In The Great Gatsby, what are some quotes about the lavish parties that he throws?
A great chapter for descriptions of the kind of parties that Gatsby throws is chapter 3. On the one hand this account presents us with the social elite of the day who frequent his parties, but on the other hand, the behaviour of these people is characterised in terms of their vulgarity. At one stage, Nick comments that the guests conduct themselves "according to the rules of behaviour associated with an amusement park." This can be viewed as another paradox or disparity in the novel relating to the gap between pretension and reality.
However, at first, until Nick actually attends one of these parties, he is attracted by the sights and sounds:
In his blue gardens men and girls came and went like moths among the whisperings and the champagne and the stars.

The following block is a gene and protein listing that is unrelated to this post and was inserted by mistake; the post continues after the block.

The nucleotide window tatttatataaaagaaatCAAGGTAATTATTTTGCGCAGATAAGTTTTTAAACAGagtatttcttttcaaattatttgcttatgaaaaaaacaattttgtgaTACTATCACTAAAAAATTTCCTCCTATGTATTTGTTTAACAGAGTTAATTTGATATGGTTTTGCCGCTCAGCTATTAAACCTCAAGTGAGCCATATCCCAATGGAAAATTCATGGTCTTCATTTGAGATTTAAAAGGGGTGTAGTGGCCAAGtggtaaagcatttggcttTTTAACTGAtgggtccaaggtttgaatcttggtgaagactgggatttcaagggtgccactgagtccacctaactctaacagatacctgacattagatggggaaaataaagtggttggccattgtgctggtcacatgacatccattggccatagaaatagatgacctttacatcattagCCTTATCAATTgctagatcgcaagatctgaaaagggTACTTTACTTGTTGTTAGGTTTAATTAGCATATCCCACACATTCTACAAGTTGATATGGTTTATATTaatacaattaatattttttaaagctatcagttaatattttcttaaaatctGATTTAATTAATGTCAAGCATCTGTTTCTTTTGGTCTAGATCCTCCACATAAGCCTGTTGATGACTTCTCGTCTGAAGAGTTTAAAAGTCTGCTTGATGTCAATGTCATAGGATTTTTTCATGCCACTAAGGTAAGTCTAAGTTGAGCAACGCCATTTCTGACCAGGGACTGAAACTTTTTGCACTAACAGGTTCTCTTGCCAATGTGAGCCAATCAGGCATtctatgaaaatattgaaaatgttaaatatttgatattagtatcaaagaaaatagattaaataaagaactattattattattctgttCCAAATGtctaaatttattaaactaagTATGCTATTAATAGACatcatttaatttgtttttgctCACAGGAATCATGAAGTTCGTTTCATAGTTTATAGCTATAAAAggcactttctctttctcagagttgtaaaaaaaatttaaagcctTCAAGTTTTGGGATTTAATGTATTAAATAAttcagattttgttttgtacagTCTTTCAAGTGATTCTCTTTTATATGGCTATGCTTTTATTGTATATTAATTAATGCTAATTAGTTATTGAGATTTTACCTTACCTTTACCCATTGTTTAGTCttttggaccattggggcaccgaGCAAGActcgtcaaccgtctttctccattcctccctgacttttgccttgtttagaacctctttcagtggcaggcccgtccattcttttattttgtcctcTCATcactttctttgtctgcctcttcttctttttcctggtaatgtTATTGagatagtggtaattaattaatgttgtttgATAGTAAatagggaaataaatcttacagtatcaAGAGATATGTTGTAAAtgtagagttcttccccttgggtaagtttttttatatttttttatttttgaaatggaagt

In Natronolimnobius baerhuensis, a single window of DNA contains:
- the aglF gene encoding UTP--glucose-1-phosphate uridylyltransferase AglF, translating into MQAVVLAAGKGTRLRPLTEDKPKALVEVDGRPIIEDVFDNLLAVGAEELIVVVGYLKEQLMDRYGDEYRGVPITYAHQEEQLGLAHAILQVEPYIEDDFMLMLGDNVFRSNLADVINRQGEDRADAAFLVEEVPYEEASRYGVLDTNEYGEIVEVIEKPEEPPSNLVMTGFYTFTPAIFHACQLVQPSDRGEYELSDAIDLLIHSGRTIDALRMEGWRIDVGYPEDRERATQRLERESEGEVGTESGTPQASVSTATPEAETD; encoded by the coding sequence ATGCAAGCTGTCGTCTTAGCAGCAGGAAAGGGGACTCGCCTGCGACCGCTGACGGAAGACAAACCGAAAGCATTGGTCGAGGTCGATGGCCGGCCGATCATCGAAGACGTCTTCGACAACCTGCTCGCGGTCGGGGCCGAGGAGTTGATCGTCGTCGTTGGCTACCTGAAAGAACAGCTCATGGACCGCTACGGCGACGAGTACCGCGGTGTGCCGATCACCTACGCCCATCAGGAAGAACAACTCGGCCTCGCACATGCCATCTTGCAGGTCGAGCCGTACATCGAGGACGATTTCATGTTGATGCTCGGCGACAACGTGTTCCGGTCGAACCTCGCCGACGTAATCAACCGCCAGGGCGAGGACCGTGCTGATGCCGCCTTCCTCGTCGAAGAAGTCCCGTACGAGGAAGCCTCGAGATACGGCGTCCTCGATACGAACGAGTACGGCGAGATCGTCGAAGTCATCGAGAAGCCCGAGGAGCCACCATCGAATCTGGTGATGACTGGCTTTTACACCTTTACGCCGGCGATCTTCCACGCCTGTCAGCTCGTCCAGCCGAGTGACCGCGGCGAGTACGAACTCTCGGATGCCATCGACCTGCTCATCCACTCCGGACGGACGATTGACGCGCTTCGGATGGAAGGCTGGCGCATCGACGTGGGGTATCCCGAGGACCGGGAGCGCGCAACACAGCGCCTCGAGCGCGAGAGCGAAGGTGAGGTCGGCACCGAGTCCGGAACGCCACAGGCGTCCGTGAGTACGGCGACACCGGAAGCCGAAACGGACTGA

Note the attractive onomatopoeia in "whisperings." Nick observes what goes on like an outsider, looking in and attracted to what he sees, even though a discordant note is perhaps set at the end of the first paragraph with a description of the work that is needed to be done to repair the "ravages of the night before" on Mondays.
However, the bright lights and glitter seems to overwhelm Nick in one sense. Consider the following description:
The lights grow brighter as the earth lurches away from the sun, and now the orchestra is playing yellow cocktail music, and the opera of voices pitches a key higher. Laughter is easier minute by minute, spilled with prodigality, tipped out at a cheerful word. The groups change more swiftly, swell with new arrivals, dissolve and form in the same breath; already there are wanderers, confident girls who weave here and there among the stouter and the more stable, become for a sharp, joyous moment the centre of a group, and then, excited with triumph, glide on through the sea-change of faces and voices an colour under the constantly changing light.
It is clear that Gatbsy's parties are immense, lavish affairs, with no expense spared. They are deliberately designed to attract the social elite, and yet interestingly, Gatsby remains an observer of the action, rarely participating in the raucous "prodigality" that is described.